The monument was built in 1929 along Lincoln Way on the grounds of the Bucyrus Country Club and was dedicated on August 25 on what would have been Hopley's seventy-ninth birthday. The face of the imposing structure contains two Lincoln Highway signs, a bronze bas-relief bust of Hopley on a white marble plate, and, until recently a bronze plaque which read in part: THIS MONUMENT, ERECTED BY LODGE MEMBERS AND FRIENDS, IS AFFECTIONATELY DEDICATED TO THE MEMORY OF JOHN EDWARD HOPLEY, PIONEER IN LINCOLN HIGHWAY DEVELOPMENT, FIRST STATE CONSUL FOR OHIO OF THE LINCOLN HIGHWAY ASSOCIATION. ..."
A short distance west, near the drive into the club, stands a stone shaft displaying a highway sign. Presumably it was built of stones left over from construction of the Hopley structure, and it stands a mile east from the center of the square.
The only stone pillar in Crawford County keeps its silent vigil by the Lincoln Way, not far from the large Hopley structure which stands in the pine grove at right background. Michael G. Buettner
John E. Hopley, who had a fine sense of history, served admirably as Ohio's first state consul. He loved the Lincoln Way so much that note of his service is inscribed on his tombstone, and it is fitting that this man was memorialized with the finest monument of all along the Lincoln Way in Crawford County, Ohio.
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Page one and two notes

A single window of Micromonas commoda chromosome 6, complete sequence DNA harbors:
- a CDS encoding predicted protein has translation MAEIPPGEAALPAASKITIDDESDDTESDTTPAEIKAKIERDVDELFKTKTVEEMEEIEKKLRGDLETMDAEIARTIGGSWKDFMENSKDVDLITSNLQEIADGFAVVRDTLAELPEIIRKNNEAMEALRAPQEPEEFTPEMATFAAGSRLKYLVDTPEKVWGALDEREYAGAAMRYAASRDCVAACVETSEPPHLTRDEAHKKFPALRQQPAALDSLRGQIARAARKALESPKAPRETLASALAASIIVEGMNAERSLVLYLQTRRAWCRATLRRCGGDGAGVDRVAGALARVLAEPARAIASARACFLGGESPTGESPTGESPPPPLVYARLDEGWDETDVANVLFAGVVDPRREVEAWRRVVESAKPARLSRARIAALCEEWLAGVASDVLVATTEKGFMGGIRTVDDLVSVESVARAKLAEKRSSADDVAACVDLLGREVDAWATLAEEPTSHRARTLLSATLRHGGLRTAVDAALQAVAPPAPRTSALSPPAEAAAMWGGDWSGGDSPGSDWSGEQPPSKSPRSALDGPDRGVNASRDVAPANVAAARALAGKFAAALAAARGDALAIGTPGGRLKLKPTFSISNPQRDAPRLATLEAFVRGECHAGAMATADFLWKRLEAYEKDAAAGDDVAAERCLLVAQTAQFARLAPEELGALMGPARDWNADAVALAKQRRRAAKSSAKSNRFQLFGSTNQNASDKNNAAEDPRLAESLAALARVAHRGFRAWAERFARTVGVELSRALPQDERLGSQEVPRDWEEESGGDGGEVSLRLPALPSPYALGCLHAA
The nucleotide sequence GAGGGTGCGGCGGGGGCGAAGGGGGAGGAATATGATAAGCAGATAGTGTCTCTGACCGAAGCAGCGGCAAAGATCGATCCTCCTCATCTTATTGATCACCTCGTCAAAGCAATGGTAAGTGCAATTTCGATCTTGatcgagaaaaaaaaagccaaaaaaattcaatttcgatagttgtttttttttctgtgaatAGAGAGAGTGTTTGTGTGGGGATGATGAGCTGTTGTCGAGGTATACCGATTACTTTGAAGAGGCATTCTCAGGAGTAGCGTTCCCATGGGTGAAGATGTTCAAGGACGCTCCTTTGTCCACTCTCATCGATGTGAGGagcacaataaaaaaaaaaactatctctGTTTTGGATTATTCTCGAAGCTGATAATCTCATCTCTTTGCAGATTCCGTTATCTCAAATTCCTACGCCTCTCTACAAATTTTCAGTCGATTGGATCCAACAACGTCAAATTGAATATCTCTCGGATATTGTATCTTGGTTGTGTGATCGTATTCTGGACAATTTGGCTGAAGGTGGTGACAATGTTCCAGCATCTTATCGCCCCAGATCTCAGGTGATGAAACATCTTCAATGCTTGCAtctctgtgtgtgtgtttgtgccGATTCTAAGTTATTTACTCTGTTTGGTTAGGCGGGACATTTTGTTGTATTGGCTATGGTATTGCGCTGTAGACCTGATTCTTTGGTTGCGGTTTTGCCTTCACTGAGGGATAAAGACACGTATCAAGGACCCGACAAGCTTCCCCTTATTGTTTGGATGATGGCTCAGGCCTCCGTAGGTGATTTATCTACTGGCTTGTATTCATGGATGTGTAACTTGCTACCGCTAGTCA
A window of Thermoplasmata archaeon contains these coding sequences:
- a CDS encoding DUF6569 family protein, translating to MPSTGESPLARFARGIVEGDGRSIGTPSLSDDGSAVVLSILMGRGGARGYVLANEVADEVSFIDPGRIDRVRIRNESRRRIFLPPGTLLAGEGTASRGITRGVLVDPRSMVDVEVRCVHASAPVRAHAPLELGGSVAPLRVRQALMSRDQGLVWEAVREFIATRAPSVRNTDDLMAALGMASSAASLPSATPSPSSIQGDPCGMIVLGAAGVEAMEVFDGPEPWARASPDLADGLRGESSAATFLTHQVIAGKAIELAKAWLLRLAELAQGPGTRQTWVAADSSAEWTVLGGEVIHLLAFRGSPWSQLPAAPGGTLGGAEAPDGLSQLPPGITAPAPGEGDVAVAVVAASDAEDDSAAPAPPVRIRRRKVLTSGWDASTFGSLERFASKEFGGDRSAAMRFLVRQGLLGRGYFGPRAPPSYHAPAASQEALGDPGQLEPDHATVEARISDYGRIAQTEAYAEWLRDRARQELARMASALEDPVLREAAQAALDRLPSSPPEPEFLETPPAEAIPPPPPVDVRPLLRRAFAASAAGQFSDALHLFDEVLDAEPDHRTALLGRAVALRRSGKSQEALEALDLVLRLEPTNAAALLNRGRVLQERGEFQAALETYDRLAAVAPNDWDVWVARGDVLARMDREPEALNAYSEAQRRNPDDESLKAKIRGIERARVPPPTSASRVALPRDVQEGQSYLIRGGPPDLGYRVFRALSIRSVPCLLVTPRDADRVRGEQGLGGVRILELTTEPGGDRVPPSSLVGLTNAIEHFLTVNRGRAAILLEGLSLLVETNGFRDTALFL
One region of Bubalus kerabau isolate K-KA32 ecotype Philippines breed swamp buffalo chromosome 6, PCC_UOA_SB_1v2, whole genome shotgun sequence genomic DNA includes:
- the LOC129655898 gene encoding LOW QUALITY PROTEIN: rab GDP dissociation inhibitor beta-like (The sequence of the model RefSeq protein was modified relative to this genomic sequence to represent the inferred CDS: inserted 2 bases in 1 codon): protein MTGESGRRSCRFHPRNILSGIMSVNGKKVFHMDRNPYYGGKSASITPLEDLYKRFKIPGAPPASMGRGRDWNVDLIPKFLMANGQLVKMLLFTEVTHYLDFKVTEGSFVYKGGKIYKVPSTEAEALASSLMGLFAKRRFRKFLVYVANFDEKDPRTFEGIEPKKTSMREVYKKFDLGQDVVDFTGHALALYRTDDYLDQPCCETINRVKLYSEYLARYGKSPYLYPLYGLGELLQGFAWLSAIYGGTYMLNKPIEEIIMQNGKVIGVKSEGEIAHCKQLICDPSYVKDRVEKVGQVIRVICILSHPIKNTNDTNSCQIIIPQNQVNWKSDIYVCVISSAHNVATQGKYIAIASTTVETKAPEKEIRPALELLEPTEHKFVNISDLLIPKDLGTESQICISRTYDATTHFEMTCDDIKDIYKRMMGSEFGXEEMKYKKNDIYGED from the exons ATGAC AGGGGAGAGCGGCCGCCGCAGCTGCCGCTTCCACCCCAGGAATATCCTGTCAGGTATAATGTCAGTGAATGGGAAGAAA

1 Letter, December 4, 1918, J. Hopley to Seiberling: "We have so thoroughly appreciated the Lincoln Highway and its coming importance and possibilities that we thought it merited a much more permanent and creditable marker than the painted telephone poles." Also, the Bucyrus Journal, Friday, July 25, 1919: "The Lincoln Highway is marked by the red, white and blue emblem on the telephone poles from the Atlantic to the Pacific. These require painting frequently to keep them looking bright. So Bucyrus conceived the idea of a permanent marker placed every mile through the county."
2 News clipping of May 28, 1918, paper unidentified.
3 Case No. 12528, Frank O. Sears vs. Ed J. Songer and Michael J. Lutz, Court of Common Pleas, Crawford County.
4 Case No. 125Z9, John E. Hopley and Edward J .Songer vs. Frank O. Sears.
5 Ohio State, 132 Northeastern 25.
6 American Law Reports Annotated, Vol. 16, W- 925-928.
7 Bucyrus Journal, Oct. 27, 1922.
8 Bucyrus Journal, Nov. 11, 1917.
9 Bucyrus Journal, Aug.19, 1921. Also caption of the photograph of the Hopley marker in the 1924 Guide states "Ohio has placed many permanent brick Lincoln Way markers like this."
10 Op. cit.
11 Photo No. O-174; see also O-170 through O-173 and O-175.
12 The farm's address is now 4586 U .S. 30 East, Upper Sandusky.
Esther McNaull Oyster has served in many positions with the Lincoln Highway Association, including the National Director for Ohio, Vice-president and President of the national level.
Mike Buettner's List of Original Brick Pillar Locations in Ohio
1. (J. F.) McMahon Pillar at Crestline, at southeast corner of
Clink Boulevard; dedicated in 1922 as gateway to subdivision; McMahon was the
first Lincoln Highway consul for Crestline; pillar is still standing